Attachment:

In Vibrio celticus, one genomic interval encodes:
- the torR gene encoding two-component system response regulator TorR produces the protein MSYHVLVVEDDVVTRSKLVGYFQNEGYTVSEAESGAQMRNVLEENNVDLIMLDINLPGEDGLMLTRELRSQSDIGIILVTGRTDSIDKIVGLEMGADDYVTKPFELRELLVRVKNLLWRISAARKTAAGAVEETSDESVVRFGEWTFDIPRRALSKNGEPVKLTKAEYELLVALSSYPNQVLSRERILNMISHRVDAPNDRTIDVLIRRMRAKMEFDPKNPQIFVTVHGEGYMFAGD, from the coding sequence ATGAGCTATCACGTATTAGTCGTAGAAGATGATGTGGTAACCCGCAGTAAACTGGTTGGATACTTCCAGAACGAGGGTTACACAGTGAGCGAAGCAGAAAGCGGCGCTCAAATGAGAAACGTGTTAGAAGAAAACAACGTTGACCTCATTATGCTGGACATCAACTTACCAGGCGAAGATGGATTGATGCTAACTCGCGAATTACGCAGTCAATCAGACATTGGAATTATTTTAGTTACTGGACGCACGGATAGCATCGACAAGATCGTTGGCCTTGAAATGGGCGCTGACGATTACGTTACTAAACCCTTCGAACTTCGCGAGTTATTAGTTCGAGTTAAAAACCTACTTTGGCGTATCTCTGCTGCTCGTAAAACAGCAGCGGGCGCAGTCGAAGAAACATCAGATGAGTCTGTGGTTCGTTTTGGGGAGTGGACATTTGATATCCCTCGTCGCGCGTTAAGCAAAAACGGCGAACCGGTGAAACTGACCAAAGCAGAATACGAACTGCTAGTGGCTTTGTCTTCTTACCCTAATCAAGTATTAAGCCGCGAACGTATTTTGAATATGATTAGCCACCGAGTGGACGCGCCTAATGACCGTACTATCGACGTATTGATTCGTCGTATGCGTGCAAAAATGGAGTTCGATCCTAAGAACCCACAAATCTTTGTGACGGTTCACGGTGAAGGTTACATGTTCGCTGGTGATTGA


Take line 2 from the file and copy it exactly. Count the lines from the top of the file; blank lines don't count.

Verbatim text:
- the torR gene encoding two-component system response regulator TorR produces the protein MSYHVLVVEDDVVTRSKLVGYFQNEGYTVSEAESGAQMRNVLEENNVDLIMLDINLPGEDGLMLTRELRSQSDIGIILVTGRTDSIDKIVGLEMGADDYVTKPFELRELLVRVKNLLWRISAARKTAAGAVEETSDESVVRFGEWTFDIPRRALSKNGEPVKLTKAEYELLVALSSYPNQVLSRERILNMISHRVDAPNDRTIDVLIRRMRAKMEFDPKNPQIFVTVHGEGYMFAGD, from the coding sequence ATGAGCTATCACGTATTAGTCGTAGAAGATGATGTGGTAACCCGCAGTAAACTGGTTGGATACTTCCAGAACGAGGGTTACACAGTGAGCGAAGCAGAAAGCGGCGCTCAAATGAGAAACGTGTTAGAAGAAAACAACGTTGACCTCATTATGCTGGACATCAACTTACCAGGCGAAGATGGATTGATGCTAACTCGCGAATTACGCAGTCAATCAGACATTGGAATTATTTTAGTTACTGGACGCACGGATAGCATCGACAAGATCGTTGGCCTTGAAATGGGCGCTGACGATTACGTTACTAAACCCTTCGAACTTCGCGAGTTATTAGTTCGAGTTAAAAACCTACTTTGGCGTATCTCTGCTGCTCGTAAAACAGCAGCGGGCGCAGTCGAAGAAACATCAGATGAGTCTGTGGTTCGTTTTGGGGAGTGGACATTTGATATCCCTCGTCGCGCGTTAAGCAAAAACGGCGAACCGGTGAAACTGACCAAAGCAGAATACGAACTGCTAGTGGCTTTGTCTTCTTACCCTAATCAAGTATTAAGCCGCGAACGTATTTTGAATATGATTAGCCACCGAGTGGACGCGCCTAATGACCGTACTATCGACGTATTGATTCGTCGTATGCGTGCAAAAATGGAGTTCGATCCTAAGAACCCACAAATCTTTGTGACGGTTCACGGTGAAGGTTACATGTTCGCTGGTGATTGA